LOUISVILLE, Ky. (AP) - Gay marriage advocates nationwide heralded the ruling striking down deeply conservative Kentucky's ban on same-sex marriage as a significant milestone, though matrimonies won't begin in earnest there anytime soon.
SALVADOR, Brazil (AP) - They captured the eyes and hearts of a suddenly awakened soccer nation, who gathered in unprecedented numbers to watch the world's game.
NEW ORLEANS (AP) - Former New Orleans Mayor Ray Nagin was indicted Friday on charges that he used his office for personal gain, accepting payoffs, free trips and gratuities from contractors while the city was struggling to recover from the devastation of Hurricane Katrina.
ATLANTA (AP) - The State Board of Education has announced seven people have been appointed to the State Charter Schools Commission, which has the power to authorize charter schools.
SAO PAULO (AP) - A Brazilian judge has ordered the erotic trilogy "Fifty Shades of Grey" taken off the shelves of bookstores in the city of Macae, or at least wrapped to prevent minors from opening them.
Researchers have chosen an experimental drug by Eli Lilly & Co. for a large federally funded study testing whether it's possible to prevent Alzheimer's disease in older people at high risk of developing it.
ATLANTA (AP) - One of the South's oldest music halls is preparing to reopen after a major renovation to shore up its floor, revamp its concert hall and make other improvements.
WASHINGTON (AP) - The Republican-controlled House will vote next week to permit the government to borrow more money to meet its obligations, a move aimed at heading off a market-rattling confrontation with President Barack Obama over the so-called debt limit.
Flu hospitalizations among the elderly rose sharply last week, prompting federal officials to take unusual steps to make more flu medicines available and to urge wider use of them as soon as symptoms appear.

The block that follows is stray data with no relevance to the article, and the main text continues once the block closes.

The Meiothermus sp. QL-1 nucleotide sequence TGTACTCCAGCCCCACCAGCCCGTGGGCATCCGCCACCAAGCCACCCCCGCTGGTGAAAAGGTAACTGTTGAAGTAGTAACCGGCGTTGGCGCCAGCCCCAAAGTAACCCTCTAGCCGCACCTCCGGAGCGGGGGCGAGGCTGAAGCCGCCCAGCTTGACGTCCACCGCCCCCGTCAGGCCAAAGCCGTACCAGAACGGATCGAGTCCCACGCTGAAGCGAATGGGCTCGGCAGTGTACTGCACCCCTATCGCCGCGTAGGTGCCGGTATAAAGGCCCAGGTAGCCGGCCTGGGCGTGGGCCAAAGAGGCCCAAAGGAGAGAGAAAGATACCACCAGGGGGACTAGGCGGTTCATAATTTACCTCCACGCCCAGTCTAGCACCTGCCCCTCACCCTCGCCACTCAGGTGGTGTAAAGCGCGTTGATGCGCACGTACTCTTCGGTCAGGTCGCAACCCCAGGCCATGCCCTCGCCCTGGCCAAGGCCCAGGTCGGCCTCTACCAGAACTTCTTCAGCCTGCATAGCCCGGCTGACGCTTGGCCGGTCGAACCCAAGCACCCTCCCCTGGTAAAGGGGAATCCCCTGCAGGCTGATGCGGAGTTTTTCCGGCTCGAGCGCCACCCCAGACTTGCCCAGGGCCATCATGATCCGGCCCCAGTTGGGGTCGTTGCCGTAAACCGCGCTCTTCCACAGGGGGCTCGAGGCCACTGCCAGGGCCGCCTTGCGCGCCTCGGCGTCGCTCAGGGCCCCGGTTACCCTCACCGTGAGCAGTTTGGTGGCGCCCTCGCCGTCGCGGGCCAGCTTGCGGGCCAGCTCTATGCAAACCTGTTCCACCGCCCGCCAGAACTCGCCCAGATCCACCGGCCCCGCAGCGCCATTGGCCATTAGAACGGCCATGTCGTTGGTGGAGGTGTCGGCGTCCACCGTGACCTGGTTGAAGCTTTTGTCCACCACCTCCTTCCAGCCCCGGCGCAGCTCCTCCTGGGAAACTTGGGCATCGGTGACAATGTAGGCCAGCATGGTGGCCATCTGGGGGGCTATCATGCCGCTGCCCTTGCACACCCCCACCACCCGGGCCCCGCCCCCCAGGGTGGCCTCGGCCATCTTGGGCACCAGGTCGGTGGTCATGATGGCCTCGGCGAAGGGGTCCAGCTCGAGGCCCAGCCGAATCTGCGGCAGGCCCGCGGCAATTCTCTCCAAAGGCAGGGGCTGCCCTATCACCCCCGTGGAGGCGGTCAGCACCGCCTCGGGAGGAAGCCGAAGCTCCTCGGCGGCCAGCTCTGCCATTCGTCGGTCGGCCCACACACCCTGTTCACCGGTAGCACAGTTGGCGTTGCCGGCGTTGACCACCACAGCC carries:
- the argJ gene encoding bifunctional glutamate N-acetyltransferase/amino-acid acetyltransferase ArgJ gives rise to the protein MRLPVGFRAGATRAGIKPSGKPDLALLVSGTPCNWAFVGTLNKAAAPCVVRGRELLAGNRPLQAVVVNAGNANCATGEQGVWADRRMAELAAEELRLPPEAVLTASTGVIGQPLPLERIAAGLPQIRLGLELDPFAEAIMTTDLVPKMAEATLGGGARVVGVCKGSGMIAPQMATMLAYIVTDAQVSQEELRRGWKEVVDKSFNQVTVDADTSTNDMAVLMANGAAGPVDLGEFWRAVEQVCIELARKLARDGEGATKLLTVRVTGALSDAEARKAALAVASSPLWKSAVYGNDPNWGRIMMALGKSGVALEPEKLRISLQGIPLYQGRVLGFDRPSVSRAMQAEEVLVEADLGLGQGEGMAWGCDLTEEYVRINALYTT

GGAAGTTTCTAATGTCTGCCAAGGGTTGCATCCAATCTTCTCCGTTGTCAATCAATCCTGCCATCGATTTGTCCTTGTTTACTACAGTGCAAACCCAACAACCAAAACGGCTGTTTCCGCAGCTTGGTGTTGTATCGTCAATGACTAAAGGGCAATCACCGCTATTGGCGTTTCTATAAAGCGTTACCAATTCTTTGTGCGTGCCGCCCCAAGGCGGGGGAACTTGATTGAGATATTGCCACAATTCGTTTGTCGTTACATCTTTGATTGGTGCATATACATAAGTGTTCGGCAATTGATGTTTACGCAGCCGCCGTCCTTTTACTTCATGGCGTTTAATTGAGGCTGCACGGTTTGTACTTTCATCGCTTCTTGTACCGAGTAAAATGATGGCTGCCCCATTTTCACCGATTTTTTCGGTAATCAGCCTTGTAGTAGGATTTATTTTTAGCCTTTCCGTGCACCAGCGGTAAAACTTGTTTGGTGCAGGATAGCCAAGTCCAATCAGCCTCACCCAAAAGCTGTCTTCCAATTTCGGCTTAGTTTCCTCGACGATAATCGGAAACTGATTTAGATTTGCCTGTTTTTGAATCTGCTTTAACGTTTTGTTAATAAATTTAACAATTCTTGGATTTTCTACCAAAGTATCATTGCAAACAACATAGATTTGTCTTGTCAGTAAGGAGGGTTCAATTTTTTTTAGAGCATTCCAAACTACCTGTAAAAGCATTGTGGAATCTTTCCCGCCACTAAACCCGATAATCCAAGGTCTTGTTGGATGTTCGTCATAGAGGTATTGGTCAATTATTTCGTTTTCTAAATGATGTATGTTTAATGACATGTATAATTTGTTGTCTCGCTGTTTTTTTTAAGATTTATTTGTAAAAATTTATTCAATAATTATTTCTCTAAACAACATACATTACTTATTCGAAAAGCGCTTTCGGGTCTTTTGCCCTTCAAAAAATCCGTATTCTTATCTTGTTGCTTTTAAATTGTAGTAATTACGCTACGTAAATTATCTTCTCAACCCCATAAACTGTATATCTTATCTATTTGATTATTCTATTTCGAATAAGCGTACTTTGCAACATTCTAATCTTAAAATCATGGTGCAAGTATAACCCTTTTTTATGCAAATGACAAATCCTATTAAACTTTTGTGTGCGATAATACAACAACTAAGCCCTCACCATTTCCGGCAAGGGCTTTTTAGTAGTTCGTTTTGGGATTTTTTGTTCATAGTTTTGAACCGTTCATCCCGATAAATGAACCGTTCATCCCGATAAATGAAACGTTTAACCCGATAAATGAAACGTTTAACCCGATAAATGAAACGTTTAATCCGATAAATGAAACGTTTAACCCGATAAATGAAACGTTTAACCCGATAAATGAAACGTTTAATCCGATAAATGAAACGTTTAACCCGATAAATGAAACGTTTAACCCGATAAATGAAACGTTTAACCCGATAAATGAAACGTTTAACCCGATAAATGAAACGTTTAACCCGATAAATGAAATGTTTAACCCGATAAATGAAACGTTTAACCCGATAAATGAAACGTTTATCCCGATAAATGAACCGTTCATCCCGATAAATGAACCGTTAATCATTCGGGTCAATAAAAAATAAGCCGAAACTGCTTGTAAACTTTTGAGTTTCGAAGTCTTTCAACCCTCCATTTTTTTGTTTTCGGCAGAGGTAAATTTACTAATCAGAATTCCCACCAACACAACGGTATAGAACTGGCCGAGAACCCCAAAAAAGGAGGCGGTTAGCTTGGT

NEW YORK (AP) - A mixed batch of earnings reports from some of Corporate America's biggest names kept the stock market treading water in early trading Friday. General Electric and Morgan Stanley rose after turning in better report cards, while a 27 percent drop in earnings sank Intel's stock.
NEW YORK (AP) - What's in an inch? Apparently, enough missing meat, cheese and tomatoes to cause an uproar.
LOS ANGELES (AP) - The Fox network is putting a brave face on the shrinking appeal of "American Idol."
ATLANTA (AP) - The winning numbers in Thursday evening's drawing of the Georgia Lottery's "Fantasy 5" game were:
ACWORTH, Ga. (AP) - A suburban Atlanta man has restored a Bible that belonged to Martin Luther King Jr. so that it can be used in President Barack Obama's inauguration.
TYBEE ISLAND, Ga. (AP) - The city council of a Georgia island town has instructed to the police chief to remove coyotes which began to appear on the island last year.
ATLANTA (AP) - Parts of the Southeast were digging out Friday from a winter storm that dumped snow around the region and played a role in at least one death.
MINNEAPOLIS (AP) - Pauline Friedman Phillips, who as Dear Abby dispensed snappy, sometimes saucy advice on love, marriage and meddling mothers-in-law to millions of newspaper readers around the world and opened the way for the likes of Dr. Ruth, Dr. Phil and Oprah, has died. She was 94.